Table of Contents
Let me start with something interesting.
Most visitors aren’t ready to buy even if they’re on a product page. The study I linked to offers interesting insights on how people behave on eCommerce sites.
The statistics may disappoint you. Even call into question the merits of selling online.
Visitors are likely to bounce from product pages. It doesn’t matter how strong the intent is. It doesn’t matter if they landed from search engines, email, social links or directly. They can and will defer purchase to a later time.
Can we quantify the reasons behind this? Once people decide on a product and click through why do they tend to lose interest? Is there anything in our power to stop this from happening?
Turns out there’s on page optimization can help. Specifically, by optimizing post-click landing pages, you can improve conversions.
What is post-click optimization?
A post-click landing page serves a specific purpose.
Post-click optimization refers to optimizing the landing pages that appear after the visitor has clicked on to an ad or a referral link or social media page etc.
For this article let’s stick with post click landing pages that appear after clicking on ads.
For optimizing these pages, every ad should tie to a relevant landing page.
These pages are created with the intent to convince visitors to take an action- say sign up, complete purchase or get a download.
These pages serve a highly targeted traffic. So, won’t it be better to highlight a single message that stands out? A specific goal? With a single-minded focus you increase conversions and make more money.
The page’s purpose is to make the visitor take a specific action. It’s in your best interest to make it targeted.
Do Conversions Really Improve
Hubspot’s research report shows that brands that use around 40 or higher post-click landing pages tend to get 120% more number of leads. This is compared to companies using less than 5 post click landing pages.
Customers require personalized attention. And such landing pages egg them closer towards a conversion. Along with explaining the best practices I will share post-click landing page examples to inspire your next design. A post-click landing page is different from your site. It’s different from all other pages on your site. And hence it should look and behave differently than what normal pages do. To get better insights on landing page conversions do an analytics audit.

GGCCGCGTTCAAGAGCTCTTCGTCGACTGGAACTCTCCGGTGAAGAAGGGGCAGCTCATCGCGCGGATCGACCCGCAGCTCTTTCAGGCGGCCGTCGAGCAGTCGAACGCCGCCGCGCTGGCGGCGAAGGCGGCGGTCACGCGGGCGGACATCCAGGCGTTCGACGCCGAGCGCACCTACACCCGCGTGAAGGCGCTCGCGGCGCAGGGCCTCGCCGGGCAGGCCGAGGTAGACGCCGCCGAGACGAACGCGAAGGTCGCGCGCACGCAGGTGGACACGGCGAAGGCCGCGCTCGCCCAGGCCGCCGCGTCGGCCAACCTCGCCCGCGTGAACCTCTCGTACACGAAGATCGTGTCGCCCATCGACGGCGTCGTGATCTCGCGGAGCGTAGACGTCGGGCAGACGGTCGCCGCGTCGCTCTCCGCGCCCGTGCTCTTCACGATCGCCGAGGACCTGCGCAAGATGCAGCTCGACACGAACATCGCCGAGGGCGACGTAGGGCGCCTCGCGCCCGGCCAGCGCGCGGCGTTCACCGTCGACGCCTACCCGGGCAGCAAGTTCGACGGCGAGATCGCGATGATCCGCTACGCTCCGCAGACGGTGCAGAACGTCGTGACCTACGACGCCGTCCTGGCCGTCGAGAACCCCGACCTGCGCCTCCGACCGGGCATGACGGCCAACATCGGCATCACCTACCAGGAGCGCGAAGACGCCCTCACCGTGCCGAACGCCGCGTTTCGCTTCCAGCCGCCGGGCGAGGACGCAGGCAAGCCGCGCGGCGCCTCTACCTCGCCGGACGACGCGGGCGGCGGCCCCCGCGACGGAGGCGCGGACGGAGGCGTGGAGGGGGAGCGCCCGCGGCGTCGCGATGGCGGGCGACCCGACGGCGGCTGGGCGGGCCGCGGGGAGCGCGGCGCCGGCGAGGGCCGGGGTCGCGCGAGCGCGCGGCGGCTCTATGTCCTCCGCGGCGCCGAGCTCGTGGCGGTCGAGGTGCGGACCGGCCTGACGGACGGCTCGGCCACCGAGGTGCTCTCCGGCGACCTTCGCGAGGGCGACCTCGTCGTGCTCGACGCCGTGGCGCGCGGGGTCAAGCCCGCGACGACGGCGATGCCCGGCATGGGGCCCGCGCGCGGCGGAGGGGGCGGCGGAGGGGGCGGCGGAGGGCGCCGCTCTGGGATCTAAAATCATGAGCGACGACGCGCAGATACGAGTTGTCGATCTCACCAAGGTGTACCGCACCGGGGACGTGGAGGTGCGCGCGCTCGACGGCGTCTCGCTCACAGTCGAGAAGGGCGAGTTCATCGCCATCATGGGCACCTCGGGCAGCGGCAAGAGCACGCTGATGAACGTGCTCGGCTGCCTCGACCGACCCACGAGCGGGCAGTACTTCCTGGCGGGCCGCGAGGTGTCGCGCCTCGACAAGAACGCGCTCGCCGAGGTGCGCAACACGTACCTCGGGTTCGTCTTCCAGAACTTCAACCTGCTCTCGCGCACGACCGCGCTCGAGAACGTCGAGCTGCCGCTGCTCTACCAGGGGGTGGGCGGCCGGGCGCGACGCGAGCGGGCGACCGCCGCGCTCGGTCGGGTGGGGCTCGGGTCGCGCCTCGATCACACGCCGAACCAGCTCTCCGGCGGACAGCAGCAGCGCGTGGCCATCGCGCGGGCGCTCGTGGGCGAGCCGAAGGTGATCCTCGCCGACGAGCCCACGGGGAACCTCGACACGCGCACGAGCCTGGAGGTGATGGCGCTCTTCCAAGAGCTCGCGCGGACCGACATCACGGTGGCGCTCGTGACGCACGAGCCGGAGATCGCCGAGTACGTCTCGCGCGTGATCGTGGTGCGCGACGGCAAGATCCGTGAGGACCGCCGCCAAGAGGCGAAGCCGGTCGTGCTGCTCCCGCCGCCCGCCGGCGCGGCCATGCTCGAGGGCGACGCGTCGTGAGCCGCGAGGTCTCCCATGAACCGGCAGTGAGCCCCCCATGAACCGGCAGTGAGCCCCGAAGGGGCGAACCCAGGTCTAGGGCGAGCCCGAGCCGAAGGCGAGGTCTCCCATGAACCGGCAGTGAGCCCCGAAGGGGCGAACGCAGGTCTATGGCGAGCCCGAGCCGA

Eliminate Site Navigation
Since a post click landing page is isolated from your website you’d do well to remove any distractions in the path to conversions.
It includes any other click-through opportunities aside from the main CTA. Additional links may seem harmless. What’s wrong with that tiny Facebook page button or Twitter follow?
But they are all preventing your visitors from converting and giving him ample opportunities to fly away without clicking on your CTA.
If the goal is a click on the CTA, why waste it away with needless links?
You can prevent your landing pages meeting with the same tragic fate. With post click optimization you get a chance to convert people at a higher rate.
In the examples below, you’ll see most landing pages without any navigation. That optimizes user experience.
Then go through these steps.
Maintain Message Match
Here’s an example of an ad.
Here’s the landing page you get to after clicking on the ad.
I like it. The landing page matches the message on the ad to the landing page copy. The imagery, the copy and everything else is in tune with the goals of the ad. And someone who clicks through will more than likely go through all the steps involved.
The page is message matched with the post click experience optimized to perfection.
The expectations built via the ad gets fulfilment here. The landing page doesn’t have any navigation clicks so that visitors’ attention stays with the landing page.
Maintain An Attention Ratio Of 1:1
Attention ratio is simply put the number of items that can be clicked on the landing page. It refers to the number of actions a person can carry out on a page.
If you have too many clickable items the conversion ratio skews towards all the additional landing page element the visitor has to pay attention to.
Here’s an example. Look at the landing page. There are no clickable elements save the CTA.
The logo isn’t linked. Once again there’s no navigation menu. The landing page elements all promote the offer. Clicking the different items on the page just leads you to sign up form where you can enter work email and phone number. When you target the right audience you should eliminate anything and everything that takes the visitor attention of the page. The audience remains engaged on the landing page and links therein.
Use Ample White Space
White space is also called negative space and is part of the web page design that doesn’t have anything. It’s empty. White space need not be white.
Its purpose is to create a separation from the rest of the elements on the page.
Finally, it promotes a visual hierarchy calling the eye to see the most important aspects of a landing page.
With the right amount of white space a visitor tunes his attention to the most important elements on a page.
Here’s what I am talking about. For Visme, everything else on the page relegates to the background when compared to the call to action.
With white space, you’re giving ample breathing room to your calls to action, to the central image. You’re telling them, “hey this is important” and highlighting the element from the rest of the page. With the distinct blue color and big font, the call to action stands out.
It builds a visual hierarchy that tells people the story of your brand.
A post-click landing page serves a specific purpose. Keep your branding on spot and eliminate any distractions that may force visitors to lose attention.
This way you will get more conversions.
Author bio: George is a freelance writer who works at Kamayo.